• LinkedIn
  • YouTube
  • Twitter
  • Facebook
  • Google+

Employing agency determines where public employees’ whistle-blower suits will be heard

by on
in Employment Law,HR Management,Human Resources,Leaders & Managers,Management Training,Performance Reviews

The California Supreme Court has ruled that when and how state employees can file whistle-blower lawsuits depends on which agency they work for.

  • Regular state employees can sue if they first ask for a ruling from the State Personnel Board.
  • California State University employees can sue if the State Personnel Board either issues a finding or fails to do so within 18 months; the courts are an additional remedy in those cases.
  • Employees of the University of California can sue only if the university’s internal review board doesn’t decide the case. In other words, the University of California can essentially end a whistle-blower suit by deciding that no whistle-blowing took place.

Recent case: Les Miklosy and Lucinda Messina were computer scientists for the University of California, working at the Lawrence Livermore National Laboratory. They repeatedly told management there were serious problems with the way the lab was testing nuclear weapons technology. Miklosy was fired, and Messina quit after she believed she also was being forced out.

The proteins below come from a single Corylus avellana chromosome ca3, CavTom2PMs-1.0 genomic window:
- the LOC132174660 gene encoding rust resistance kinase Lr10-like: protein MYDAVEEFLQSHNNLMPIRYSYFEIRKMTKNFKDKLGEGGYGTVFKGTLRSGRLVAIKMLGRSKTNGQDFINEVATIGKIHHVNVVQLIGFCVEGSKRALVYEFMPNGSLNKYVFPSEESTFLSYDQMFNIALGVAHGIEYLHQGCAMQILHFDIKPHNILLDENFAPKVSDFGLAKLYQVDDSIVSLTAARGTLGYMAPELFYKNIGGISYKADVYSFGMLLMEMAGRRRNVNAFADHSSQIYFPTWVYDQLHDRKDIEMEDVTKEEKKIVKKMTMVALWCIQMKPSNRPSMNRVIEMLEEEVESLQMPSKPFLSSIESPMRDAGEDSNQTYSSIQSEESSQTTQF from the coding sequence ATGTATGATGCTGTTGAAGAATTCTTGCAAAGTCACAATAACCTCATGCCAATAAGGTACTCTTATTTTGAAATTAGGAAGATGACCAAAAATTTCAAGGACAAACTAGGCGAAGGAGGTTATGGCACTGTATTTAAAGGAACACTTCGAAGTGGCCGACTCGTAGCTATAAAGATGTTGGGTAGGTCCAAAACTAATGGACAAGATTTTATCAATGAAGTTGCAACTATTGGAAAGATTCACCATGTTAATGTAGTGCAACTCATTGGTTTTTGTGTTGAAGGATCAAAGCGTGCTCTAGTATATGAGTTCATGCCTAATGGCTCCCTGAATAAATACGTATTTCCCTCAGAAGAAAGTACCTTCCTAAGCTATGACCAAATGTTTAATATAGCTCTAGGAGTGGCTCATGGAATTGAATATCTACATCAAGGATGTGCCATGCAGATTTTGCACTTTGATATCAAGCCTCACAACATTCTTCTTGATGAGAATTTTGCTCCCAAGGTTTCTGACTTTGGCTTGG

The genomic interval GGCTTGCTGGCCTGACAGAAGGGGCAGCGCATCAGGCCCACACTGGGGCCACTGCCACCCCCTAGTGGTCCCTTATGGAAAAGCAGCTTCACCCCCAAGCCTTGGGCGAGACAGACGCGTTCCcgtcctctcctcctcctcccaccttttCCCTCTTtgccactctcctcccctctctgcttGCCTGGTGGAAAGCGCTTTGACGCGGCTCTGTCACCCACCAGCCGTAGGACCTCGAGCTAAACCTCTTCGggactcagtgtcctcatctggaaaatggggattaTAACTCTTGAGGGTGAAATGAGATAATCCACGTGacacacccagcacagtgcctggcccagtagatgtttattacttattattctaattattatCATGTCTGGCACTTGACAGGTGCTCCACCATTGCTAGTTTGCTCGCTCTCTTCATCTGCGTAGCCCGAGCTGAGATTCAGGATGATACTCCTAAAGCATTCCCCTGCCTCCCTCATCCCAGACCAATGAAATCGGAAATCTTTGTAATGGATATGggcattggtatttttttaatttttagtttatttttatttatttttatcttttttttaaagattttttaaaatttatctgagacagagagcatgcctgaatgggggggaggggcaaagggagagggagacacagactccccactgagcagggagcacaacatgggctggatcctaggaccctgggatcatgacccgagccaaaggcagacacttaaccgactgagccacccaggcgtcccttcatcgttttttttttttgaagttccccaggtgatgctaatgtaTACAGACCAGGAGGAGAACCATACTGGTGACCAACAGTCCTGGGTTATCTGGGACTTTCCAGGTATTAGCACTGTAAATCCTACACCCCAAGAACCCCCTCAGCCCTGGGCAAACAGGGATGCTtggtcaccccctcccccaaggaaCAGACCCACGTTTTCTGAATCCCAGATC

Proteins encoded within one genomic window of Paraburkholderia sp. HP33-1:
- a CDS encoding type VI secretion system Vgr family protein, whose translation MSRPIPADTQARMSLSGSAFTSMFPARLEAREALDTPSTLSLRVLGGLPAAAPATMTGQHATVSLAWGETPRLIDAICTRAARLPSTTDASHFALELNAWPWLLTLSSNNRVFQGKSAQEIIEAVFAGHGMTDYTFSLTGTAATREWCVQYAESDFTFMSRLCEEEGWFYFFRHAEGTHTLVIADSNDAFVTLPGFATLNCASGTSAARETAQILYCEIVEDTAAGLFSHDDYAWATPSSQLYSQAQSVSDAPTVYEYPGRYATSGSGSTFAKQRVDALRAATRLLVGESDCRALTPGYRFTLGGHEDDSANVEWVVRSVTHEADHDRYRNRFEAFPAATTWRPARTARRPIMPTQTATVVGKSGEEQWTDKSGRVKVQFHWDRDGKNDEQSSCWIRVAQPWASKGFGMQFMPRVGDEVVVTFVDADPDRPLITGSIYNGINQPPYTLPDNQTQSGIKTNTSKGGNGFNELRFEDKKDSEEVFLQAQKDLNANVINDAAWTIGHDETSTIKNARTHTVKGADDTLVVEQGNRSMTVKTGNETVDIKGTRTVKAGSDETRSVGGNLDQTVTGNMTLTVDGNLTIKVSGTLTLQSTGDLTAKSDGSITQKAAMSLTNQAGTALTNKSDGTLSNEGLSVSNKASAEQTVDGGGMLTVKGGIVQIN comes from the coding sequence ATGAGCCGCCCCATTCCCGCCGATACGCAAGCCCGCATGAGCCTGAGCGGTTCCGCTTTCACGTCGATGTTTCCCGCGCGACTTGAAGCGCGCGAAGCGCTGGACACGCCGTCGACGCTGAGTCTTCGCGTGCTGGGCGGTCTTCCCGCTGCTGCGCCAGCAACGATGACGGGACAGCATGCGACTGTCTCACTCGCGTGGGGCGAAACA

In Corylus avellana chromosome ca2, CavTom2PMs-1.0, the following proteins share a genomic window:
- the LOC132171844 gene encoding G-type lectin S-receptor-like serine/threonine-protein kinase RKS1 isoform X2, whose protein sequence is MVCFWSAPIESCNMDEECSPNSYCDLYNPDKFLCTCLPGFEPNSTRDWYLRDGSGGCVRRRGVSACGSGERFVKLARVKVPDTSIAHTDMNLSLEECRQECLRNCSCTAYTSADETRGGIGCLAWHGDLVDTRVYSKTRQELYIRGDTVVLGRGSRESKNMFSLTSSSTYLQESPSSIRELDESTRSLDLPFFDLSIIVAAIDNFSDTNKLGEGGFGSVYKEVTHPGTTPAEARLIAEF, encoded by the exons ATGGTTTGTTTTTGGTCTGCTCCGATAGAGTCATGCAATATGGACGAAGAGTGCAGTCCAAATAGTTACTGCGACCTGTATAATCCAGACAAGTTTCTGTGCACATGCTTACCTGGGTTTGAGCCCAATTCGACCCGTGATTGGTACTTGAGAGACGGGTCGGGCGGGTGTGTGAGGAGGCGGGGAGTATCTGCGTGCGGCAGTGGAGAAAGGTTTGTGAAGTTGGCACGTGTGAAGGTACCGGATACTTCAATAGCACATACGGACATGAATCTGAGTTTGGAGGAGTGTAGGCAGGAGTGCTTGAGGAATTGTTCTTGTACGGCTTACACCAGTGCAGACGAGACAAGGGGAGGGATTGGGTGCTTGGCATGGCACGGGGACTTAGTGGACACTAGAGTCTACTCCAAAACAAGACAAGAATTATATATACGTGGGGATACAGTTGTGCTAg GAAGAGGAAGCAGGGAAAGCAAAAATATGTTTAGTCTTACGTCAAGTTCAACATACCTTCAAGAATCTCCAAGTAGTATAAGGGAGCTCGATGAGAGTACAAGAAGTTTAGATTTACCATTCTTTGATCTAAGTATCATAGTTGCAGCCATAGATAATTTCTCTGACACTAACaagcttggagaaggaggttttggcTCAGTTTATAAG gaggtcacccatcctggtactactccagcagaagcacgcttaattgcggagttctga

Both filed internal whistle-blower complaints, alleging they had been punished for complaining about safety issues. An internal investigation concluded there was nothing to their retaliation claims. It found Miklosy had been fired for performance problems, while Messina was never fired.

Both then sued, alleging retaliation. The California Supreme Court upheld the dismissal of their lawsuit, pointing out that the part of the California Whistleblower Act that applied to University of California employees guaranteed an internal review and lawsuit only if the university didn’t make a quick decision. Otherwise, the university had the last word. (Miklosy & Messina v. Regents of the University of California, et al., No. S139133, California Supreme Court, 2008)

Like what you've read? ...Republish it and share great business tips!

Attention: Readers, Publishers, Editors, Bloggers, Media, Webmasters and more...

We believe great content should be read and passed around. After all, knowledge IS power. And good business can become great with the right information at their fingertips. If you'd like to share any of the insightful articles on BusinessManagementDaily.com, you may republish or syndicate it without charge.

The only thing we ask is that you keep the article exactly as it was written and formatted. You also need to include an attribution statement and link to the article.

" This information is proudly provided by Business Management Daily.com: http://www.businessmanagementdaily.com/6070/employing-agency-determines-where-public-employees-whistle-blower-suits-will-be-heard "

Leave a Comment